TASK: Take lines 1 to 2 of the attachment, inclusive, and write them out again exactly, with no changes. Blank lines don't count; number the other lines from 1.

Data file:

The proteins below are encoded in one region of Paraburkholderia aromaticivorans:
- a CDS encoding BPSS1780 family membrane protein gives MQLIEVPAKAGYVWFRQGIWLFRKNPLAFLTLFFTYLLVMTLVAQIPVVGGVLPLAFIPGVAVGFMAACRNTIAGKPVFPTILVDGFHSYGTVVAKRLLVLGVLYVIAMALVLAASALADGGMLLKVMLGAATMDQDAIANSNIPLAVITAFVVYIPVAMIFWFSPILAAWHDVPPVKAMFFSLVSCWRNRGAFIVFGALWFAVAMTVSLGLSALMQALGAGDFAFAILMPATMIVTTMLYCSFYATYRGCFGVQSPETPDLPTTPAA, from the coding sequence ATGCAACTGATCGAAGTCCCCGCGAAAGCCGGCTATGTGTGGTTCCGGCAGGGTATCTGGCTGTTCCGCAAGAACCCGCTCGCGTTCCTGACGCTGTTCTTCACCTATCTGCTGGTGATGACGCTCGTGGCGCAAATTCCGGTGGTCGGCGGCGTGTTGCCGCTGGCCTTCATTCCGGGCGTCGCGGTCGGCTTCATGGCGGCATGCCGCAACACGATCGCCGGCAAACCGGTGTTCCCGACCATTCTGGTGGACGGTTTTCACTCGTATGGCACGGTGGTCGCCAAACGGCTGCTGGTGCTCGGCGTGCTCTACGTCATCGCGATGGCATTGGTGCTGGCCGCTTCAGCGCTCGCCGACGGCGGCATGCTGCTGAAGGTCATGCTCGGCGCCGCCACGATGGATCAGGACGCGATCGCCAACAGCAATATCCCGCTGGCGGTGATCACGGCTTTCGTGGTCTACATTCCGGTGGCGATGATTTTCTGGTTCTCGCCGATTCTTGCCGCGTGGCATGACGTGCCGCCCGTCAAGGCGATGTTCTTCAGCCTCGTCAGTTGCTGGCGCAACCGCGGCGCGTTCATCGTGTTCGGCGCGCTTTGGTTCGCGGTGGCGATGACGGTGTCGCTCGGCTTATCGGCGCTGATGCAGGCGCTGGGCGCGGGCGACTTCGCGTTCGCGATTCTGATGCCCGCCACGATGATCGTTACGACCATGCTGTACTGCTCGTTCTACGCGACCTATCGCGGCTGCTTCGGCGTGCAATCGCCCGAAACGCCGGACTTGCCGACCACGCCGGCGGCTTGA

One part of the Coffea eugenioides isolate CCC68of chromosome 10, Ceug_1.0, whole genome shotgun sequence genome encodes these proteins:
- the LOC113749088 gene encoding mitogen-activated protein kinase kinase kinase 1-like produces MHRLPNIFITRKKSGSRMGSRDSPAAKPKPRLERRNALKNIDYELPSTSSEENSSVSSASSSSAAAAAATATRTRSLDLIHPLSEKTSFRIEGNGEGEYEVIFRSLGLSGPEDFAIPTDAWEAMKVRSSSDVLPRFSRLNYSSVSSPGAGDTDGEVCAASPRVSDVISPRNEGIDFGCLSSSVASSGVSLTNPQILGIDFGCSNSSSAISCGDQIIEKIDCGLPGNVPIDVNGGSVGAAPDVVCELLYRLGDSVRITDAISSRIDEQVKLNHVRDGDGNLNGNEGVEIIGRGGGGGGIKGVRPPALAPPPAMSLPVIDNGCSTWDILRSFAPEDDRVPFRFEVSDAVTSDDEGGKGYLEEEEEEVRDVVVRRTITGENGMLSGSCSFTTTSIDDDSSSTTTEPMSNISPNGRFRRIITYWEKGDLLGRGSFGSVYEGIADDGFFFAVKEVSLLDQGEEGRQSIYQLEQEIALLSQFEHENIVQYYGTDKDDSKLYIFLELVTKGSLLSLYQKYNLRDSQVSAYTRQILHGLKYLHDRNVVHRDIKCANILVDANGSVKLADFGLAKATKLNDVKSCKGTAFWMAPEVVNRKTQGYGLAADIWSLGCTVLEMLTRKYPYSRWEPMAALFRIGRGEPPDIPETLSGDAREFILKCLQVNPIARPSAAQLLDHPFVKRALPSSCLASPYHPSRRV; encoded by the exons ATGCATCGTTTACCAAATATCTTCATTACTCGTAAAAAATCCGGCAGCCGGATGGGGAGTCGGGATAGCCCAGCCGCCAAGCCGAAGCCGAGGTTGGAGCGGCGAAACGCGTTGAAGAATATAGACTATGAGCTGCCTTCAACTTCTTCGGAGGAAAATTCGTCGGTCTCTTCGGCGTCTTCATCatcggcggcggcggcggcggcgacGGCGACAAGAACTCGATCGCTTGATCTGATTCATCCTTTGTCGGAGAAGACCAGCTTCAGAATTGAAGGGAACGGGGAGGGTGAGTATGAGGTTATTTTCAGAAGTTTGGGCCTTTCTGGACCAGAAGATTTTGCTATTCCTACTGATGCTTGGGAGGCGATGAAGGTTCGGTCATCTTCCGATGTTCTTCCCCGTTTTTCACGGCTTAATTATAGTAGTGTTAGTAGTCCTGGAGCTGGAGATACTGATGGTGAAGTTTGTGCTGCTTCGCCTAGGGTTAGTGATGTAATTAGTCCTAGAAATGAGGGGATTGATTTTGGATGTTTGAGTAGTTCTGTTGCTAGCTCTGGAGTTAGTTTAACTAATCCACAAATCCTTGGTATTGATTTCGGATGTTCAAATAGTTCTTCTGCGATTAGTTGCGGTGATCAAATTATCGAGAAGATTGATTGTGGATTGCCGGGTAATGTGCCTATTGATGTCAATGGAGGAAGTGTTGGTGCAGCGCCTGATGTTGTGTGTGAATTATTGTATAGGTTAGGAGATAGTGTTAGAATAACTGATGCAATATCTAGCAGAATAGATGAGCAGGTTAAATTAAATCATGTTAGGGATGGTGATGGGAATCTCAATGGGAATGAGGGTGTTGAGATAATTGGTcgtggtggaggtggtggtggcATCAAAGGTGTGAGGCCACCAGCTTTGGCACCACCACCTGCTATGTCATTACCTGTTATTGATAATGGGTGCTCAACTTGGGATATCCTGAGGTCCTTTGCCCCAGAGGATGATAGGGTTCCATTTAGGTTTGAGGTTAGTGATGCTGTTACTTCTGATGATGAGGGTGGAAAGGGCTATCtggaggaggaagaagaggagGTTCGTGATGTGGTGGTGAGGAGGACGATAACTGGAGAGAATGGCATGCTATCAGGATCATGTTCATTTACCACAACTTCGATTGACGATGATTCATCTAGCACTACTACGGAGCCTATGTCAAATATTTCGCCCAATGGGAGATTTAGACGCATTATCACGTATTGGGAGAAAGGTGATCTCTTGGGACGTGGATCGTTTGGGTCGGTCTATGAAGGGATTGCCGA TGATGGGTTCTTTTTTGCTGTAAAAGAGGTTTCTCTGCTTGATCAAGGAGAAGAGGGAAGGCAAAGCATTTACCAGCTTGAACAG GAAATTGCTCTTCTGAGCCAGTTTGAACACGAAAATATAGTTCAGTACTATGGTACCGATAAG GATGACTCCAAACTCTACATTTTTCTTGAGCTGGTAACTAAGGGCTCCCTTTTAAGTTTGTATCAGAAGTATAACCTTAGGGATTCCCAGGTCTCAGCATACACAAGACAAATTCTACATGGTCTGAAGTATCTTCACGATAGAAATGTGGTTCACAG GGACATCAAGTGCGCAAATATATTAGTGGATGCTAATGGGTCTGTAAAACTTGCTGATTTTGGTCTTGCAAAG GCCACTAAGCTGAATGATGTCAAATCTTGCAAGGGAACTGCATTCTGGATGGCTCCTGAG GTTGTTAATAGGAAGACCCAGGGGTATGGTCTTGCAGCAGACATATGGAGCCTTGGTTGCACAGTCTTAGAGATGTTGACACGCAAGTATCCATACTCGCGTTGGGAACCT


The proteins below are encoded in one region of Paraburkholderia aromaticivorans:
- a CDS encoding BPSS1780 family membrane protein gives MQLIEVPAKAGYVWFRQGIWLFRKNPLAFLTLFFTYLLVMTLVAQIPVVGGVLPLAFIPGVAVGFMAACRNTIAGKPVFPTILVDGFHSYGTVVAKRLLVLGVLYVIAMALVLAASALADGGMLLKVMLGAATMDQDAIANSNIPLAVITAFVVYIPVAMIFWFSPILAAWHDVPPVKAMFFSLVSCWRNRGAFIVFGALWFAVAMTVSLGLSALMQALGAGDFAFAILMPATMIVTTMLYCSFYATYRGCFGVQSPETPDLPTTPAA, from the coding sequence ATGCAACTGATCGAAGTCCCCGCGAAAGCCGGCTATGTGTGGTTCCGGCAGGGTATCTGGCTGTTCCGCAAGAACCCGCTCGCGTTCCTGACGCTGTTCTTCACCTATCTGCTGGTGATGACGCTCGTGGCGCAAATTCCGGTGGTCGGCGGCGTGTTGCCGCTGGCCTTCATTCCGGGCGTCGCGGTCGGCTTCATGGCGGCATGCCGCAACACGATCGCCGGCAAACCGGTGTTCCCGACCATTCTGGTGGACGGTTTTCACTCGTATGGCACGGTGGTCGCCAAACGGCTGCTGGTGCTCGGCGTGCTCTACGTCATCGCGATGGCATTGGTGCTGGCCGCTTCAGCGCTCGCCGACGGCGGCATGCTGCTGAAGGTCATGCTCGGCGCCGCCACGATGGATCAGGACGCGATCGCCAACAGCAATATCCCGCTGGCGGTGATCACGGCTTTCGTGGTCTACATTCCGGTGGCGATGATTTTCTGGTTCTCGCCGATTCTTGCCGCGTGGCATGACGTGCCGCCCGTCAAGGCGATGTTCTTCAGCCTCGTCAGTTGCTGGCGCAACCGCGGCGCGTTCATCGTGTTCGGCGCGCTTTGGTTCGCGGTGGCGATGACGGTGTCGCTCGGCTTATCGGCGCTGATGCAGGCGCTGGGCGCGGGCGACTTCGCGTTCGCGATTCTGATGCCCGCCACGATGATCGTTACGACCATGCTGTACTGCTCGTTCTACGCGACCTATCGCGGCTGCTTCGGCGTGCAATCGCCCGAAACGCCGGACTTGCCGACCACGCCGGCGGCTTGA